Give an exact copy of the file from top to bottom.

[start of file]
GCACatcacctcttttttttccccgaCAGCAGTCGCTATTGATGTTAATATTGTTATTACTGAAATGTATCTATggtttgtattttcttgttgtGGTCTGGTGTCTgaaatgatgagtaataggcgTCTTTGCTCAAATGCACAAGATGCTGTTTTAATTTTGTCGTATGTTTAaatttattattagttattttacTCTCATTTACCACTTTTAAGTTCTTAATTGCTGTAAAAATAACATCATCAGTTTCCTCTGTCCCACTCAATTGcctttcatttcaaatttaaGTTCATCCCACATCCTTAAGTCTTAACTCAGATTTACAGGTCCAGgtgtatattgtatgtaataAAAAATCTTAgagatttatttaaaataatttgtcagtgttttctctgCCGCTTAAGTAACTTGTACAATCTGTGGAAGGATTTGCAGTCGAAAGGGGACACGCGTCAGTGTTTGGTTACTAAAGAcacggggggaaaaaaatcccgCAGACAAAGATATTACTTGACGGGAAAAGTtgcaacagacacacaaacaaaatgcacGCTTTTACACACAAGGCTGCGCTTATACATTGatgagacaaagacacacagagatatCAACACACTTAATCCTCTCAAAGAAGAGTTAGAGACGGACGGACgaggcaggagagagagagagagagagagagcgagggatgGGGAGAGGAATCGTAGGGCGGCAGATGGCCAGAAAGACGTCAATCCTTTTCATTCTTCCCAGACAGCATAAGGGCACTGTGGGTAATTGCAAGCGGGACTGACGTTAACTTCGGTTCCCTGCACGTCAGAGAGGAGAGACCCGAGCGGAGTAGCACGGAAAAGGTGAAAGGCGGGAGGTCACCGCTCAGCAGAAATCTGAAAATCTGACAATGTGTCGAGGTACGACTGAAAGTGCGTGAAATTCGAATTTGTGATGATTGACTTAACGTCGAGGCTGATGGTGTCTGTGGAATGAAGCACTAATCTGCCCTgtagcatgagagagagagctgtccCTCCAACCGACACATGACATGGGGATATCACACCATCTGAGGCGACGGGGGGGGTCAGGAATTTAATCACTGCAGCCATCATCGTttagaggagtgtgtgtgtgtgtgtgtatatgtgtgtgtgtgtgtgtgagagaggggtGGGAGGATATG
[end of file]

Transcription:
GCACatcacctcttttttttccccgaCAGCAGTCGCTATTGATGTTAATATTGTTATTACTGAAATGTATCTATggtttgtattttcttgttgtGGTCTGGTGTCTgaaatgatgagtaataggcgTCTTTGCTCAAATGCACAAGATGCTGTTTTAATTTTGTCGTATGTTTAaatttattattagttattttacTCTCATTTACCACTTTTAAGTTCTTAATTGCTGTAAAAATAACATCATCAGTTTCCTCTGTCCCACTCAATTGcctttcatttcaaatttaaGTTCATCCCACATCCTTAAGTCTTAACTCAGATTTACAGGTCCAGgtgtatattgtatgtaataAAAAATCTTAgagatttatttaaaataatttgtcagtgttttctctgCCGCTTAAGTAACTTGTACAATCTGTGGAAGGATTTGCAGTCGAAAGGGGACACGCGTCAGTGTTTGGTTACTAAAGAcacggggggaaaaaaatcccgCAGACAAAGATATTACTTGACGGGAAAAGTtgcaacagacacacaaacaaaatgcacGCTTTTACACACAAGGCTGCGCTTATACATTGatgagacaaagacacacagagatatCAACACACTTAATCCTCTCAAAGAAGAGTTAGAGACGGACGGACgaggcaggagagagagagagagagagagagcgagggatgGGGAGAGGAATCGTAGGGCGGCAGATGGCCAGAAAGACGTCAATCCTTTTCATTCTTCCCAGACAGCATAAGGGCACTGTGGGTAATTGCAAGCGGGACTGACGTTAACTTCGGTTCCCTGCACGTCAGAGAGGAGAGACCCGAGCGGAGTAGCACGGAAAAGGTGAAAGGCGGGAGGTCACCGCTCAGCAGAAATCTGAAAATCTGACAATGTGTCGAGGTACGACTGAAAGTGCGTGAAATTCGAATTTGTGATGATTGACTTAACGTCGAGGCTGATGGTGTCTGTGGAATGAAGCACTAATCTGCCCTgtagcatgagagagagagctgtccCTCCAACCGACACATGACATGGGGATATCACACCATCTGAGGCGACGGGGGGGGTCAGGAATTTAATCACTGCAGCCATCATCGTttagaggagtgtgtgtgtgtgtgtgtatatgtgtgtgtgtgtgtgtgagagaggggtGGGAGGATATG